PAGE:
Other companies developing DAC include Global Thermostat, bankrolled by Goldman Sachs, and partnered with Algae Systems,8 as well as Skytree in the Netherlands and Infinitree (formerly Kilimanjaro) in the US.9

David Keith and other developers have pitched DAC as a means to use captured CO2 to massively scale up the EOR industry in the US and elsewhere. At a DAC summit in Calgary in 2012 there were a number of oil companies in attendance, including Suncor, BP, Husky Oil, and Nexen.10 However, optimism for DAC’s business case is belied by the reality that it is not economically feasible due to high costs,11 which are likely to be more than 4 times greater than other Carbon Dioxide Removal approaches.12 Moreover, using DAC to enable EOR would obviously cancel any supposed climate mitigation benefits.13

DAC technology has attracted the attention of venture capitalists like Ned David, who is keen on EOR and runs an algae synthetic biology company. He hopes to create biofuels by feeding captured carbon to algae produced in giant vats outdoors and has sought funding from Monsanto.14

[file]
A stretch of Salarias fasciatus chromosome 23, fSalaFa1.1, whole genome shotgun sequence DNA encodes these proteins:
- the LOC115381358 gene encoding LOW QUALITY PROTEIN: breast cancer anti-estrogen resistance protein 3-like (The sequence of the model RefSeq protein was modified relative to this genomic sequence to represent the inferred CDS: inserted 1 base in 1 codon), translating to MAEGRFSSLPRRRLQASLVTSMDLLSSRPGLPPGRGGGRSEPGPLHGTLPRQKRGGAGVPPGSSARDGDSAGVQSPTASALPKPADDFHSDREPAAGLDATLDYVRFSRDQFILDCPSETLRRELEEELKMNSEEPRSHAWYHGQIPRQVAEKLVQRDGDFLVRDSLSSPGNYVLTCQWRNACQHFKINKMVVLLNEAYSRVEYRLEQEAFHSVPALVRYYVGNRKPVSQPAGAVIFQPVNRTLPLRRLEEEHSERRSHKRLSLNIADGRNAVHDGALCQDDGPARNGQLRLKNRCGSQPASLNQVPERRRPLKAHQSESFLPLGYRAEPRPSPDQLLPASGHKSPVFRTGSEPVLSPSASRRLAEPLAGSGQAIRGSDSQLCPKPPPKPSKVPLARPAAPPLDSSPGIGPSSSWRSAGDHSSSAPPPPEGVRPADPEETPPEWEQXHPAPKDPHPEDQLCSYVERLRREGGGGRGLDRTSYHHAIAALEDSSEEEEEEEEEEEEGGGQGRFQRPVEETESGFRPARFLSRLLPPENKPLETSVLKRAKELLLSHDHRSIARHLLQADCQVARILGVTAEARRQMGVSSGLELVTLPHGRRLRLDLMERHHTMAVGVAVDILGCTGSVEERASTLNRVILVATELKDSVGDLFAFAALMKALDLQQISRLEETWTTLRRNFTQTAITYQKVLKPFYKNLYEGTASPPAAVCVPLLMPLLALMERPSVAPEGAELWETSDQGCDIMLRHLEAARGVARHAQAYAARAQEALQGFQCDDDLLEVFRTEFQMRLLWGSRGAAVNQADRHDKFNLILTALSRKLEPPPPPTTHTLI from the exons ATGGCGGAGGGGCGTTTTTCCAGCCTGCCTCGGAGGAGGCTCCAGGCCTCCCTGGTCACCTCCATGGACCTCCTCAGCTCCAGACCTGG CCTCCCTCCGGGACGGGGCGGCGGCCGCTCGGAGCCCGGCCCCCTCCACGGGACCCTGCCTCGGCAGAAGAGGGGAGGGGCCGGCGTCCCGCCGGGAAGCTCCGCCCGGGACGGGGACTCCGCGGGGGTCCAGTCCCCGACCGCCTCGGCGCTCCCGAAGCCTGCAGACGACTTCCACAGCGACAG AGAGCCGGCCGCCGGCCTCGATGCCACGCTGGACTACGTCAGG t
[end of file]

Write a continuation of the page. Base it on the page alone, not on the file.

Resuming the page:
Direct Air Capture would be likely be used for Enhanced Oil Recovery, and would incur significant energy costs and divert resources from alternative energy sources. There would also be a significant risk of the CO2 leaking back into the atmosphere, potentially causing ecological damage.


DAC requires considerable energy input. When including energy inputs for mining, processing, transport and injection, energy requirements are greater still, perhaps as much as 45 gigajoules per tonne of CO2 extracted.15 For David Keith’s pilot DAC unit, this is the equivalent of running it off a constant 0.5 megawatt power supply.16 Neither Climateworks nor Carbon Engineering publish the energy requirements of their units, and in the case of Carbon Engineering, it is not known how the electricity powering the unit is produced. Because of the huge demand for energy that DAC implies, some geoengineering promoters have proposed to use “small nuclear power plants” connected to DAC installations, 17 potentially introducing a whole new set of environmental impacts.

DAC also requires substantial water input. One study estimates that at implementation levels that would remove 3.3 gigatonnes of carbon per year, DAC could expect to use around 300 km3 of water per year (assuming current amine technology, which is what Climeworks uses). This is equivalent to 4% of the water used for crop cultivation each year. DAC technologies using sodium hydroxide (Carbon Engineering) would use far less,18 but this in turn is a highly caustic and dangerous substance.

Washington State Governor Jay Inslee inspects a Climeworks DAC unit in Switzerland (Jay Inslee/Creative Commons)